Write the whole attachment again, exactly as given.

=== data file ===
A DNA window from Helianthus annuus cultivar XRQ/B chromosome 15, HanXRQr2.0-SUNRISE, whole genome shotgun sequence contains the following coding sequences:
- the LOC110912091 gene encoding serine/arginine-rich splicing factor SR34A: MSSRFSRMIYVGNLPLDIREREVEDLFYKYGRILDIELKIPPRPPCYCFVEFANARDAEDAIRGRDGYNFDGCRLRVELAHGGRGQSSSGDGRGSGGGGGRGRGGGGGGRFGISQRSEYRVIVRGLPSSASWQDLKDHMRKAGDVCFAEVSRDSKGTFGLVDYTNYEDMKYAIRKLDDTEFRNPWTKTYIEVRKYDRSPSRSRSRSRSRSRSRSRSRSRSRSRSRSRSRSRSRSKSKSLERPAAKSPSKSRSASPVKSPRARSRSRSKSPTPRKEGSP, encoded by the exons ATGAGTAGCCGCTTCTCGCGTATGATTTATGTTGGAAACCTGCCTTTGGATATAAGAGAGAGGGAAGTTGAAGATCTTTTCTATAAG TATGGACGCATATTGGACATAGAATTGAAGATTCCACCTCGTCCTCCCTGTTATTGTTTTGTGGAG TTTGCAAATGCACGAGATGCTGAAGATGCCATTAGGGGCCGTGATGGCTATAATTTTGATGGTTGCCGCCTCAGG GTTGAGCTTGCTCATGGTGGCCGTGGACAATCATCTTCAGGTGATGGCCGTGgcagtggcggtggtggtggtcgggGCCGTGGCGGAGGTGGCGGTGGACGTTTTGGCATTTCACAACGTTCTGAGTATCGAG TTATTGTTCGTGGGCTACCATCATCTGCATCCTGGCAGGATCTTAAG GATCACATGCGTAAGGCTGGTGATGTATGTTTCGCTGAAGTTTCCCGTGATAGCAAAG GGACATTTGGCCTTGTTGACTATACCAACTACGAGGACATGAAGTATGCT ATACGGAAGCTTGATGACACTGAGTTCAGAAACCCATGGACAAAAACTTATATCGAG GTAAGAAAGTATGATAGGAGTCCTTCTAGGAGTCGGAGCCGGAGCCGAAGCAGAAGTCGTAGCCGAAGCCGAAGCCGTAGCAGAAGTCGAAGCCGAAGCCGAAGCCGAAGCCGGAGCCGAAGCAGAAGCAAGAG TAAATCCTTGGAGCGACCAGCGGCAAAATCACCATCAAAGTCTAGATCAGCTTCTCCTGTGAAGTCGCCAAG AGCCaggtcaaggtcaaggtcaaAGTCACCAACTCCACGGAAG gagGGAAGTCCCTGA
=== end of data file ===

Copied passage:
A DNA window from Helianthus annuus cultivar XRQ/B chromosome 15, HanXRQr2.0-SUNRISE, whole genome shotgun sequence contains the following coding sequences:
- the LOC110912091 gene encoding serine/arginine-rich splicing factor SR34A: MSSRFSRMIYVGNLPLDIREREVEDLFYKYGRILDIELKIPPRPPCYCFVEFANARDAEDAIRGRDGYNFDGCRLRVELAHGGRGQSSSGDGRGSGGGGGRGRGGGGGGRFGISQRSEYRVIVRGLPSSASWQDLKDHMRKAGDVCFAEVSRDSKGTFGLVDYTNYEDMKYAIRKLDDTEFRNPWTKTYIEVRKYDRSPSRSRSRSRSRSRSRSRSRSRSRSRSRSRSRSRSRSKSKSLERPAAKSPSKSRSASPVKSPRARSRSRSKSPTPRKEGSP, encoded by the exons ATGAGTAGCCGCTTCTCGCGTATGATTTATGTTGGAAACCTGCCTTTGGATATAAGAGAGAGGGAAGTTGAAGATCTTTTCTATAAG TATGGACGCATATTGGACATAGAATTGAAGATTCCACCTCGTCCTCCCTGTTATTGTTTTGTGGAG TTTGCAAATGCACGAGATGCTGAAGATGCCATTAGGGGCCGTGATGGCTATAATTTTGATGGTTGCCGCCTCAGG GTTGAGCTTGCTCATGGTGGCCGTGGACAATCATCTTCAGGTGATGGCCGTGgcagtggcggtggtggtggtcgggGCCGTGGCGGAGGTGGCGGTGGACGTTTTGGCATTTCACAACGTTCTGAGTATCGAG TTATTGTTCGTGGGCTACCATCATCTGCATCCTGGCAGGATCTTAAG GATCACATGCGTAAGGCTGGTGATGTATGTTTCGCTGAAGTTTCCCGTGATAGCAAAG GGACATTTGGCCTTGTTGACTATACCAACTACGAGGACATGAAGTATGCT ATACGGAAGCTTGATGACACTGAGTTCAGAAACCCATGGACAAAAACTTATATCGAG GTAAGAAAGTATGATAGGAGTCCTTCTAGGAGTCGGAGCCGGAGCCGAAGCAGAAGTCGTAGCCGAAGCCGAAGCCGTAGCAGAAGTCGAAGCCGAAGCCGAAGCCGAAGCCGGAGCCGAAGCAGAAGCAAGAG TAAATCCTTGGAGCGACCAGCGGCAAAATCACCATCAAAGTCTAGATCAGCTTCTCCTGTGAAGTCGCCAAG AGCCaggtcaaggtcaaggtcaaAGTCACCAACTCCACGGAAG gagGGAAGTCCCTGA